Town - quotes and descriptions to inspire creative writing
The town was a maze of narrow winding streets, as complex as the heart. The streets were the veins, paved with dark red stones, and the people were the blood. The sound of the smiths, beating swords and breastplates into shape, was the consistent and dull pounding that let you know the town was alive.
This town is the dirt under my nails and the haze of grey over my skin. I know the crooked roads better than the tired facts we learnt in school, though perhaps not more vivid than the recess hard-knocks. When evening rolls around and the light fails to reach the grey beneath my feet, the street-lamps are aglow. There are days I imagine the struggling lights to be an airport landing strip, almost lost in a November fog, just like the day Papa returned from the war. Always I stand with mind adrift until something bursts the memory - a scuttle of litter or a passing car sending a frigid puddle in a sky-bound arc. Then all at once it is just the old town again, the bricks and mortar locked in a constant battle against man and nature.
The colours of the next town reminded me of children's toys. Every red was the exact same one, a brilliant cherry scarlet. Every blue was a bright royal hue, neither dark or light. There were no trees, perhaps the foliage would not cooperate to be the same shade on every leaf. The street-lamps were the same canary yellow as the rain-slickers and the taxis. There was no pink, no grey, no orange or violet; but it was more than that. Nothing was sun-bleached, nothing scratched or chipped. The street was free of litter, the walls were unvandalized perfection...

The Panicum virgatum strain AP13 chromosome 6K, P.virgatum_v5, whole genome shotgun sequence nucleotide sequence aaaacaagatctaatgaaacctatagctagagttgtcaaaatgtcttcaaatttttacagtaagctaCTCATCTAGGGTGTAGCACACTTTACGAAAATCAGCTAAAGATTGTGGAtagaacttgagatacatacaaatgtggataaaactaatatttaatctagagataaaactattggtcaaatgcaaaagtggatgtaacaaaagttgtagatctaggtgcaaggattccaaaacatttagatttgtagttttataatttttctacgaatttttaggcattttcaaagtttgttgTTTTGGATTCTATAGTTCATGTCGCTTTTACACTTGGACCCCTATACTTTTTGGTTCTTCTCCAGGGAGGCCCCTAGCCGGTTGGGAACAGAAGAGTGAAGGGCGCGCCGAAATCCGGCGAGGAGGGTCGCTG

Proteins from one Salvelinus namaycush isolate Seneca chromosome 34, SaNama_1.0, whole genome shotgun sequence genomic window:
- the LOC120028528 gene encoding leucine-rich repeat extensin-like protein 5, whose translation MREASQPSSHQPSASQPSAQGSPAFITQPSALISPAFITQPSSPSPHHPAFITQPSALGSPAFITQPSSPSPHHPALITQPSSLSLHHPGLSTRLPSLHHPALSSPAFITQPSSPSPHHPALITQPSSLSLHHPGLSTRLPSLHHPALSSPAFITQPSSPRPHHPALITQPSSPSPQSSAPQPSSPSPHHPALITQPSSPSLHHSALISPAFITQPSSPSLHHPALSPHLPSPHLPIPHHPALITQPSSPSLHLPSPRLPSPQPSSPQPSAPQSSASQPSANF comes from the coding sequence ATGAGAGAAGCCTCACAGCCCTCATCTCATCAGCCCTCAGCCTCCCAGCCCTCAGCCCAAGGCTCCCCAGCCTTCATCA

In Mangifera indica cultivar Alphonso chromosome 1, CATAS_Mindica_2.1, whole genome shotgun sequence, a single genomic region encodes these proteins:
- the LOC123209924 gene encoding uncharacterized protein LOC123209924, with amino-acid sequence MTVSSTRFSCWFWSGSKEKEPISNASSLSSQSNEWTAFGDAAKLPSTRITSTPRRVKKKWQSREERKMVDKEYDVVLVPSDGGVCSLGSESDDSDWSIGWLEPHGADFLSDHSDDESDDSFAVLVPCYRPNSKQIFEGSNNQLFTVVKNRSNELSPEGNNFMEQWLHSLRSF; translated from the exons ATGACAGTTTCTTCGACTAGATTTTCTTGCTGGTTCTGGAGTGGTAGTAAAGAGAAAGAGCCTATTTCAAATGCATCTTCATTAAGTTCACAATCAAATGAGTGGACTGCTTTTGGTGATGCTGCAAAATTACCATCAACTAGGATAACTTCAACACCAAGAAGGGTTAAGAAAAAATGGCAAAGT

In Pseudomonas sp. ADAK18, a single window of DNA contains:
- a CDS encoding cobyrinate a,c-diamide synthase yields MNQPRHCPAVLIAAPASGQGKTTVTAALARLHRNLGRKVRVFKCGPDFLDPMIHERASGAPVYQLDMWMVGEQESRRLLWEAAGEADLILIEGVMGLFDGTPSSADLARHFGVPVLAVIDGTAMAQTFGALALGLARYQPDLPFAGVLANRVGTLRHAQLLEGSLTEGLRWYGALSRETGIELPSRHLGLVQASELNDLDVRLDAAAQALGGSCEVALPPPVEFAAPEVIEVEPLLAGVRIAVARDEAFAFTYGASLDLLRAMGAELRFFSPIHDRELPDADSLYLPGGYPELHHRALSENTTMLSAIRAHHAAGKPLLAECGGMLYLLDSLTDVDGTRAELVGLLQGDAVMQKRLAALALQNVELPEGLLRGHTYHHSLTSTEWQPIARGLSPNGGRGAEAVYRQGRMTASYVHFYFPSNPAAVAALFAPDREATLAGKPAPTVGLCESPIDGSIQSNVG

The town was what a village becomes with no city planning and a great enthusiasm for architecture. Every building was different, borrowing this and that from another era. It made the place as glorious as a beloved grandmother's quilt, ever patch unique and as eye catching as the one before.
After weaving through the labyrinth of roads, the paths eventually converged and unveiled the piazza. Flocks of pigeons gathered everywhere; their numbers delighted foreigners as they huddled around the birds, and either fed them crumbs of bread, or took photographs. The visitors’ inclination towards the pigeons differed from the locals’; the birds were considered nuisances, and treated as such. A sea of people, of all ages and ethnicities, filled the square. Most were sightseers from all corners of the world; after all, Varenna was a renowned tourist attraction, and was often visited at this time of the year.
Large university town, bustling streets, buses crammed into narrow streets, buildings three and four stories high, bicycles chained up in rows, buskers with open guitar cases for spare change, large open air market place with stall holders hollering out prices, narrow cobbled side streets, coffee shops, antique shops, florists with bouquets out on the street in buckets.
Streets jammed with cars, traffic at a crawl, town parking lot full, Saturday afternoon shoppers, hustle, bustle, market day, streets lined with stalls selling organic produce, fresh meat, local cheeses, baked goods, large iced cinnamon buns, home-made trinkets, pot plants and herbs, stall holders with chalk boards, deal of the day, calling out prices, special offers, rows of shops, flats above, harassed mothers with strollers and toddlers.
The town of Positano was built on a steep hillside with shops and restaurants, houses and apartments all piled up on top of each other with a series of interlocking alleyways and a single narrow street zigzagging all the way down to the horseshoe bay below. There were lights everywhere. The holiday season was drawing to a close, but the place was still crowded with people determined to enjoy what the summer had to offer right to the end.
It took him twenty minutes to reach Puerto Madre, a fishing village that had grown into a dense and cluttered town. The buildings were an amazing jumble of different styles: rickety wooden shops, marble and brick houses, huge stone churches. Everything had been beaten down and baked by the sun - and sunlight was everywhere: in the dust, in the vivid colors, in the smells of spices and overripe fruit.